The Dialup Guide to Blogging

dialupbloggingbook When I first started writing a blog about three years ago, I found myself constantly explaining the strange phenomenon of “blogging”. I would talk about the excitement of publishing your own ideas, commenting on the blogs of others and the buzz that comes when you begin to shift from a readership of one to 10 or 20 or 30 or more. In turn, I would be met with blank faces. You see, blogging is hard to understand from the outside. It is fundamentally about participation.

Since that time, things have changed – a little. I no longer have to explain what a “blog” is – and I am often asked ABOUT my blog, rather than being asked WHY I write a blog. And increasingly, my friends and family are thinking about establishing their own blogs, which means that they turn to me for advice.

Over the last few months I have spent quite a lot of time playing with WordPress, setting up new blogs and explaining how blogging software, domain names and social profiles fit together. I have explained the process of setting objectives, writing “About” pages and getting into the rhythm of writing.

Finally, I turned to the draft of a book that I had begun months ago – The Dialup Guide to Blogging. I had written this simple guide after I moved house, only to find that the broadband access that I was used to, was not on offer in my new premises. Months of dialup access transformed my approach to writing and reading blogs – and I thought I’d jot down some of the lessons I learned. Increasingly, I found myself printing this out and sharing it with friends to help them get started.

So I thought I would turn this brief guide into something useful to a wider audience. This brief, practical guide is now available for purchase via Lulu. It comes in a paperback and a downloadable (eBook) version – and could well be the best $10 you have ever spent (even if I do say so myself).

The book takes you through a series of steps that will make your life as a dialup blogger much easier:

  • Chapter 1 — Knowing Your Objectives: Blogging is much harder work than it first appears. By asking yourself some serious questions you will be able to frame your blog in a way that is valuable to you as well as to your readers.
  • Chapter 2 — Welcome to Your Domain: Looks at some of the basic elements of web domains — what you need to think about and how you go about getting a “domain” of your own.
  • Chapter 3 — Setting Up Your Blog/Website: Helps you set up your website — either for free or for fee.
  • Chapter 4 — Setting Up Your Social Web Identity: Looks at a variety of ways to create your social web identity, suggesting sites and tools that will make your dialup life easier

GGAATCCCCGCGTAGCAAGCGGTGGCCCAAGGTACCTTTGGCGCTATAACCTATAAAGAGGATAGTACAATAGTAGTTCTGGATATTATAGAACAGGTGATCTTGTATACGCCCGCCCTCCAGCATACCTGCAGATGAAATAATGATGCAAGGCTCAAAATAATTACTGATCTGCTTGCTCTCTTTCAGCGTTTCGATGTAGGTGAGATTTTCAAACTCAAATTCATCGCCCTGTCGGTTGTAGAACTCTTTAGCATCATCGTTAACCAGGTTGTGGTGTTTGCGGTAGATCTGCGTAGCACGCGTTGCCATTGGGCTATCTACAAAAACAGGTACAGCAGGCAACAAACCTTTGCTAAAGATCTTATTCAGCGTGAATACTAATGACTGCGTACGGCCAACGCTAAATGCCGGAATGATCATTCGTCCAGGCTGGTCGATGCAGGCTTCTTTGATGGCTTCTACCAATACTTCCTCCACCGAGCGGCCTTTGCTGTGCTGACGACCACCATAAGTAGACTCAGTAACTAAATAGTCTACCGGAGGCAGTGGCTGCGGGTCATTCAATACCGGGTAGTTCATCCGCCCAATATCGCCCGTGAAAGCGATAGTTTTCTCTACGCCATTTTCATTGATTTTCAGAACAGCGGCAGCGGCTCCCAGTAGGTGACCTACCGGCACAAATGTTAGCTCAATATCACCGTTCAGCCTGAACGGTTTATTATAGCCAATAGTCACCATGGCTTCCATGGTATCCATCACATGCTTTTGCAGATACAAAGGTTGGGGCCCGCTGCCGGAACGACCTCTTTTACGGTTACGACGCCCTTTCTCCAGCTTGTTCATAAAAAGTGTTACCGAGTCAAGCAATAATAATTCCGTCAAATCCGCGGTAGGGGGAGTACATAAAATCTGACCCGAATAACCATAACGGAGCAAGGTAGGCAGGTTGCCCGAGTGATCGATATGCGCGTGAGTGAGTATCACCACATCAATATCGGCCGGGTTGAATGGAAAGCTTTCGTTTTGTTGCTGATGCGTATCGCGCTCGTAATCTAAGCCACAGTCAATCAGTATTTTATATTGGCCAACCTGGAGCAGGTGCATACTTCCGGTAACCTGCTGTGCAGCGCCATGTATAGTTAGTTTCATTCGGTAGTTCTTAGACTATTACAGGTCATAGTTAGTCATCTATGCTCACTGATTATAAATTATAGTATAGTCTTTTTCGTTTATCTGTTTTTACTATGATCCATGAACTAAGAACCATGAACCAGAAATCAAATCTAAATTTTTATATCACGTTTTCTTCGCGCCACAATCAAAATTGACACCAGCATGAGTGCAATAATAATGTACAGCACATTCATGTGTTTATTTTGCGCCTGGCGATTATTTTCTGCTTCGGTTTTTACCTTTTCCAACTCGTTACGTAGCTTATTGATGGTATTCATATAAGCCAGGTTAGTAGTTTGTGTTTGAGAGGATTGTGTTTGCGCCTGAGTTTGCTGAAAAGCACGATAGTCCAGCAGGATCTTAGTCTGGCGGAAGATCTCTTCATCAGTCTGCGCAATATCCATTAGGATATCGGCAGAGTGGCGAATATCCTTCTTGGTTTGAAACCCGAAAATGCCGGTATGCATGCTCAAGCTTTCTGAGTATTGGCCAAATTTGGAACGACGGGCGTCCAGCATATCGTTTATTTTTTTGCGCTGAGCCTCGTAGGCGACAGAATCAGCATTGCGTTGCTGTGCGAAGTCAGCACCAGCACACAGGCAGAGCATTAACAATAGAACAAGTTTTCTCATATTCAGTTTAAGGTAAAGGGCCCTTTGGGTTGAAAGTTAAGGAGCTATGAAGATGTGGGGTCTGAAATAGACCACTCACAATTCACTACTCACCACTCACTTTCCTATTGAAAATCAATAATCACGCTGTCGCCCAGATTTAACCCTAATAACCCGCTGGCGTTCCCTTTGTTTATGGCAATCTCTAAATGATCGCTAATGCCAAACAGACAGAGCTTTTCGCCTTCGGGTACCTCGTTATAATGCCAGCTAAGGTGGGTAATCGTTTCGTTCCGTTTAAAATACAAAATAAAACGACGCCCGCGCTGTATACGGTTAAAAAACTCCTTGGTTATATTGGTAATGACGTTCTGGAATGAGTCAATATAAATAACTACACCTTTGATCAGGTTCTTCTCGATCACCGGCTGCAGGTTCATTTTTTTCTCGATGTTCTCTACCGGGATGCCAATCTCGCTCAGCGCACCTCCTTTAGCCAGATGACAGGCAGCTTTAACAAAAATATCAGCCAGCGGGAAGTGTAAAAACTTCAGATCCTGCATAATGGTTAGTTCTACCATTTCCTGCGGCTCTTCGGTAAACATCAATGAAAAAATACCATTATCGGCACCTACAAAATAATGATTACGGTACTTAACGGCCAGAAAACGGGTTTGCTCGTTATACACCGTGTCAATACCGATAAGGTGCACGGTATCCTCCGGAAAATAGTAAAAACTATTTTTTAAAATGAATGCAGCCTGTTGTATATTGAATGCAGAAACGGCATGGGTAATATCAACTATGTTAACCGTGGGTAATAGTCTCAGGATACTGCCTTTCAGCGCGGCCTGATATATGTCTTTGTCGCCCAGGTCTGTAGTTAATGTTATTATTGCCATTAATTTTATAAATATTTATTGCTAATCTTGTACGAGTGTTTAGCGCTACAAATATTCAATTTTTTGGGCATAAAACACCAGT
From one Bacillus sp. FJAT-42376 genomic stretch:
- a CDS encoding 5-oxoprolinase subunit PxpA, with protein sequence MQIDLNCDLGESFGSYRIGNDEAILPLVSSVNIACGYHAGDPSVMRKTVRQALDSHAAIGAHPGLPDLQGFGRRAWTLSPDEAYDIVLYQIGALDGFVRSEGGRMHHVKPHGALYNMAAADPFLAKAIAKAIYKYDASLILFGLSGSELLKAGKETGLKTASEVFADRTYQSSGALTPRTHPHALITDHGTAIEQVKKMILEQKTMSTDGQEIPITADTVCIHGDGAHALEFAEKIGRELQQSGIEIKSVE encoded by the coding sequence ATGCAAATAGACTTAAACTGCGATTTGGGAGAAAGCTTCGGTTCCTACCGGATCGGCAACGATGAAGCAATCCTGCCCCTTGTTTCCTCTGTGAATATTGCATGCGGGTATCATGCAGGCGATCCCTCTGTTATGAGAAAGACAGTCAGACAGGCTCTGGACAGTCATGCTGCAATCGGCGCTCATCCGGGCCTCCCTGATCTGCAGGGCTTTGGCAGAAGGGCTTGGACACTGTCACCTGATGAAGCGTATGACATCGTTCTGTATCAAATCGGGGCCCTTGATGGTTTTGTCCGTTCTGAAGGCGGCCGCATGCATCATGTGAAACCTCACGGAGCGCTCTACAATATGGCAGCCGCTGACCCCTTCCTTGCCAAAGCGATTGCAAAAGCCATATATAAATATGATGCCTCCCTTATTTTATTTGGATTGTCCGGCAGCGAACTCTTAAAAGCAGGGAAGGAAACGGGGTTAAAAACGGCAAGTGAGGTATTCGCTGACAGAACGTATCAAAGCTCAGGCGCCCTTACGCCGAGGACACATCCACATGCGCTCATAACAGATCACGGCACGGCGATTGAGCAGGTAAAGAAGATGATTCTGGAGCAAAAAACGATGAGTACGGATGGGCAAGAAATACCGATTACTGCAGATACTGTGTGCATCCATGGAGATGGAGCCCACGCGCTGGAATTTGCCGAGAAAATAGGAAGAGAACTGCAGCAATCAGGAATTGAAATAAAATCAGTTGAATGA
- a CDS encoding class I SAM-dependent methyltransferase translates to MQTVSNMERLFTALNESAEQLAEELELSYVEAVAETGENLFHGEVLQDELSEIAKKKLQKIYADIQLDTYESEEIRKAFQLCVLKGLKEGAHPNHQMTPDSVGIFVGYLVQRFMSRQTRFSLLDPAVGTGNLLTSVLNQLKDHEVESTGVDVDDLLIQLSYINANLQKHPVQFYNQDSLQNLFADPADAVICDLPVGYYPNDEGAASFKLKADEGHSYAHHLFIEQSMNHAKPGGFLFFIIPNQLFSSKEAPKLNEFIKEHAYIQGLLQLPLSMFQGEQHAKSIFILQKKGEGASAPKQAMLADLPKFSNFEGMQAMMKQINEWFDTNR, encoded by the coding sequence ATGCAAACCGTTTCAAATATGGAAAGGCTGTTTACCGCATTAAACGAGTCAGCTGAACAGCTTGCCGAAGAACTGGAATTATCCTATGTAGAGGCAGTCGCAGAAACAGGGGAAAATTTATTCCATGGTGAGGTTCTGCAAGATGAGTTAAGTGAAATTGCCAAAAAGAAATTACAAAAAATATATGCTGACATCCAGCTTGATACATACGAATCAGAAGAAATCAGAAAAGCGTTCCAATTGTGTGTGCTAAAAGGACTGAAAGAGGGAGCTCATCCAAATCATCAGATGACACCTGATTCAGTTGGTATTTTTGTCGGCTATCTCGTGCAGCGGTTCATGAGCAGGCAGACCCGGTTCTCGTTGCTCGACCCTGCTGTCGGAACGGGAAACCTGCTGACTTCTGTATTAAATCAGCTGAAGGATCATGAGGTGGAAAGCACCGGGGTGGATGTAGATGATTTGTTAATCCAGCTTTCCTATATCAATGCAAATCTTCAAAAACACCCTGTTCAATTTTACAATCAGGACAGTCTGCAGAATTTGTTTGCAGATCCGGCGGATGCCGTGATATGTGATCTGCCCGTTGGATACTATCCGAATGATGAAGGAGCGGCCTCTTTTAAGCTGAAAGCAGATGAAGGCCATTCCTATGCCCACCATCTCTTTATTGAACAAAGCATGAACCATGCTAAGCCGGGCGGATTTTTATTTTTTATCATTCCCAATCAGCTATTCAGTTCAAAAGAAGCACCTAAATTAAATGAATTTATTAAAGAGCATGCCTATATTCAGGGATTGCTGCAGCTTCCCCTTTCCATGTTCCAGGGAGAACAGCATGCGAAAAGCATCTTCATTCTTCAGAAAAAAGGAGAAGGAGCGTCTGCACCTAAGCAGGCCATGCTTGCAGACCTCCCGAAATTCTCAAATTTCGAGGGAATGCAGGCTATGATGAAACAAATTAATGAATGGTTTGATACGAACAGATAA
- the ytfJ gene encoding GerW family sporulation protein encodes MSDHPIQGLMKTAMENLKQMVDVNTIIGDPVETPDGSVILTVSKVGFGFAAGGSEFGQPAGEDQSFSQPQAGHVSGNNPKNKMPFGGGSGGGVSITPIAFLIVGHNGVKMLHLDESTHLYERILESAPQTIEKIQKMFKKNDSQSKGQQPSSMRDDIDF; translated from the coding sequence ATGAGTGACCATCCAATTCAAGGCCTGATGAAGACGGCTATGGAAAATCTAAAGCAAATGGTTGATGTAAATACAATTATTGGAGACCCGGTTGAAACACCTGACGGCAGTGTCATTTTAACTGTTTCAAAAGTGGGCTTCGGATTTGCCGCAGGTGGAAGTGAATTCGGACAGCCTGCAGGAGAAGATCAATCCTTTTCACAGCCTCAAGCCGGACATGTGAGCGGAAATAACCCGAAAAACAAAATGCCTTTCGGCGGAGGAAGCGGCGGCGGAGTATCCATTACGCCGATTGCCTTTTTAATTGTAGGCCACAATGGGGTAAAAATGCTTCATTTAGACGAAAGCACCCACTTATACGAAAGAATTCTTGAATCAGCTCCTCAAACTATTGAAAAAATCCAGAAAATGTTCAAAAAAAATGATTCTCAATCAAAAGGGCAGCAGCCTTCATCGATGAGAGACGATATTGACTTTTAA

• Chapter 5 — Writing Your First Posts: Is about writing your first posts, establishing a publishing rhythm and finding “your voice”.
  • Chapter 6 — Making Blogging Easier: Explains where you can find ideas for your ideas — that is, how you can find topics to write about, and some of the practicalities of blogging.
  • Chapter 7 — Out and About in the Blogosphere: This last chapter looks at contributing to ongoing conversations and determining where best to direct your reading efforts.

Now, if someone asks you what they need to do to get started with blogging, you can simply send them this link – or better yet – buy a copy for them as a gift. Enjoy!

9 thoughts on “The Dialup Guide to Blogging

  1. For that size book, it costs about $5 to produce and then the Lulu commission is another $1.30 or so on top. The eBook is commission is $1.50.
    But then, there are no upfront printing costs.

  2. Gavin, I’m happy to see that you included a chapter (7) about contributing to the conversation. I think the big point that many bloggers miss is that a blog is not all about the blog author. Blogging is about contributing to conversations and answering the questions people have. While a blog is an excellent self-promotional tool, it will fail if that’s all it’s used for.
    Congratulations on publishing the guide!

  3. Thanks for the info. Blogging can be so tricky. But if you really take it seriously there is tons of opportunity. It doesn’t just happen though. Its a business in itself if you want it to be.

  4. You are right that “it just doesn’t happen”. There is no magic bullet – but as I say in the book, it can be surprisingly addictive!

  5. Seems a universally accepted rule of blogging to “contribute to the conversation”.
    Yet after 6 weeks and around 150 comments on between 30-40 blogs worldwide, all of which were entirely post relevant without any spammy attempts to link back to my blog, I have had only one real comment (Matt Moore) and one link back (Julian Cole).
    This is not to say that I only comment to draw attention to my blog, I am genuinely engaged in the conversation. It just doesn’t seem very much like a 2-way street.
    There seems to be a mercenary trend to invest comments where there’s plenty of traffic, where the comment will be seen by the maximum audience and consequently bring more audiences to the commentator’s blog.
    I don’t think I’ve seen anyone comment as frequently, tirelessly or intelligently as Gavin. I would imagine him to be better qualified than anyone to address this trend. Is there anything in the Dialup Guide to Blogging about comment strategist bloggers?

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